Become a Patron! 



Excerpted From: Raneta Lawson Mack, It's Broke So Let's Fix It: Using a Quasi-inquisitorial Approach to Limit the Impact of Bias in the American Criminal Justice System, 7 Indiana International & Comparative Law Review 63 (1996) (173 Footnotes) (Full Document)

RanetaLawsonMackThe character and quality of any system of justice must be measured by its pragmatism and mutability in the face of shifting societal ideologies and values. Long ago, the United States Supreme Court affirmed that “ ours is the accusatorial as opposed to the inquisitorial system.” That concise declaration has been a constant refrain in decisional precedent and serves as the fundamental underpinning of the United States' criminal justice system. Our accusatorial tradition is anchored by a profound loyalty and desire to protect individual rights guaranteed by our Constitution coupled with an explicit rejection of inquisitorial tactics reminiscent of Star Chamber “jurisprudence.” Chief among those fundamental protections is that no person shall “be deprived of life, liberty, or property, without due process of law.” The substantive and procedural protections afforded defendants in criminal trials have evolved since our nation's founding. During the 1960s, however, the United States Supreme Court, under the leadership of Chief Justice Earl Warren, effectively revolutionized the nature and quality of the accusatorial system through proactive interpretation and application of the Due Process clause and its protections. To effectuate this transformation, the Court engaged in a level of judicial activism that ultimately “force d major changes in the established legal and social order.” Thus “constitutional adjudication … became an instrument of reform,” with the Court assuming “special judicial responsibility for values and groups not adequately represented in the political process.”

The Warren Court's due process ideology breathed life and substance into the notion of an accusatorial system of justice as perhaps no other Court had done in the past and no Court has done since. Because this expansion of due process rights was concurrent with a period of intense social upheaval as the nation struggled with issues of race and civil rights, the jurisprudential enlargement of due process protections in the criminal context is inextricably intertwined with race and the expansion of civil rights. As a result, the legislative grant of basic civil rights and the contemporaneous judicial expansion of due process rights are often either consciously or subconsciously merged into a foreboding image of unprecedented rights and protections for minority criminal defendants. This imagery is sustained and, in many instances, exaggerated by a media that consistently depicts the visage of crime as a person of color.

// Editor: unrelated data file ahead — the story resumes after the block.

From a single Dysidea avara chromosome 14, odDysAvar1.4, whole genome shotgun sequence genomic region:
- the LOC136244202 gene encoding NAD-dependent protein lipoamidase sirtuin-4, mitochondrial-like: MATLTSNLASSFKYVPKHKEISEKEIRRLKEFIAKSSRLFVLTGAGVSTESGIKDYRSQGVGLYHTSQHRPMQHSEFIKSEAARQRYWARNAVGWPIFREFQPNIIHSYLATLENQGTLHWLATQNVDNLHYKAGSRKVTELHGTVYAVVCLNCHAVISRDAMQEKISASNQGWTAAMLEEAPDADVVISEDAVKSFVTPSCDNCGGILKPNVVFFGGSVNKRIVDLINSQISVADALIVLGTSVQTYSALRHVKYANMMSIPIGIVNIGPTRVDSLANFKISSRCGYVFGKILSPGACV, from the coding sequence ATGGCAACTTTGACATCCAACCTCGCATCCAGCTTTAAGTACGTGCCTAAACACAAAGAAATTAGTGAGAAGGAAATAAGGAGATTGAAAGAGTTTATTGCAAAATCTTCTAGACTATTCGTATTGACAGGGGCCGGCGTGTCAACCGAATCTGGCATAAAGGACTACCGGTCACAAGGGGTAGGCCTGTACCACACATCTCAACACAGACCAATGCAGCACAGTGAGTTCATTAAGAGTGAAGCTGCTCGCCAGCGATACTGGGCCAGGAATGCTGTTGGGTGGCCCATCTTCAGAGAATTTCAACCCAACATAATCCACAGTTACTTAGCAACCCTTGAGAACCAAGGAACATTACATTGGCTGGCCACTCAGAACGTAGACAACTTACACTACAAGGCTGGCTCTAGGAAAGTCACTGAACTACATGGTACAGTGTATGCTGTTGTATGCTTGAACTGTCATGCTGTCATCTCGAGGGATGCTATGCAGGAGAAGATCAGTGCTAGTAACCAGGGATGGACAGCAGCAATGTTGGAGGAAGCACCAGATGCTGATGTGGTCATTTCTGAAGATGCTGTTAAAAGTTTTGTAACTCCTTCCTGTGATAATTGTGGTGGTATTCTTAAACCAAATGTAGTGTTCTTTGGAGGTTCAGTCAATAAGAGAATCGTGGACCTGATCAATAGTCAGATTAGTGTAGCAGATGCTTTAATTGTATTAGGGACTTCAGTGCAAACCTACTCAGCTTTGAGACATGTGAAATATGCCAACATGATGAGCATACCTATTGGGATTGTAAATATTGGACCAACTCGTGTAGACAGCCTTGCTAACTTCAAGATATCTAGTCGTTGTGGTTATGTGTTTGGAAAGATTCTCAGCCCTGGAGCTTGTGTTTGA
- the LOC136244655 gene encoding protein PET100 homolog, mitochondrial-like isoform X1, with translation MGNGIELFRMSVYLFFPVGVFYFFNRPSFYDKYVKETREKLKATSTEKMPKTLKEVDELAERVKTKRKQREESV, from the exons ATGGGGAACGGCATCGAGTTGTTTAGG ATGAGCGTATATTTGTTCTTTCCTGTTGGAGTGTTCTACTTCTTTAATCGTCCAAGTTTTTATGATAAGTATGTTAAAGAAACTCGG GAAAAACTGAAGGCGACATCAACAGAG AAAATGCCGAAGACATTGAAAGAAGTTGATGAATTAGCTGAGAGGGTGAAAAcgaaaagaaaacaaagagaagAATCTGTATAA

The reality, of course, is that the Warren Court's constitutional doctrine expanded due process rights for all criminal defendants without regard to race. Building upon that premise, it is conceivable that any person arrested has an equal opportunity to avail himself or herself of the substantive and procedural protections afforded by our accusatorial system of justice. Consequently, although perhaps not desirable, factually guilty criminal defendants would have an equal chance to escape punishment or, alternatively, receive a reduced punishment as a direct result of an encroachment upon one or more constitutionally protected rights. Despite these expanded protections and the perception that these protections confer unwarranted benefits on minority criminal defendants, numerous studies reveal that minorities and whites are afforded differential treatment at almost every stage of the criminal justice process, beginning with arrest and culminating, in some instances, in execution. Indeed, one of the more compelling statistics reveals that while three times as many blacks are arrested for crimes, there is a ratio of seven blacks to each white in prison. Moreover, observers predict that if the prison population continues to rise at its current annual rate of increase, then by the year 2020, “4.5 million African-American men and 2.4 million Hispanic men will be incarcerated yielding a prison population of minority men about five times as large as the prison population of all races combined today.”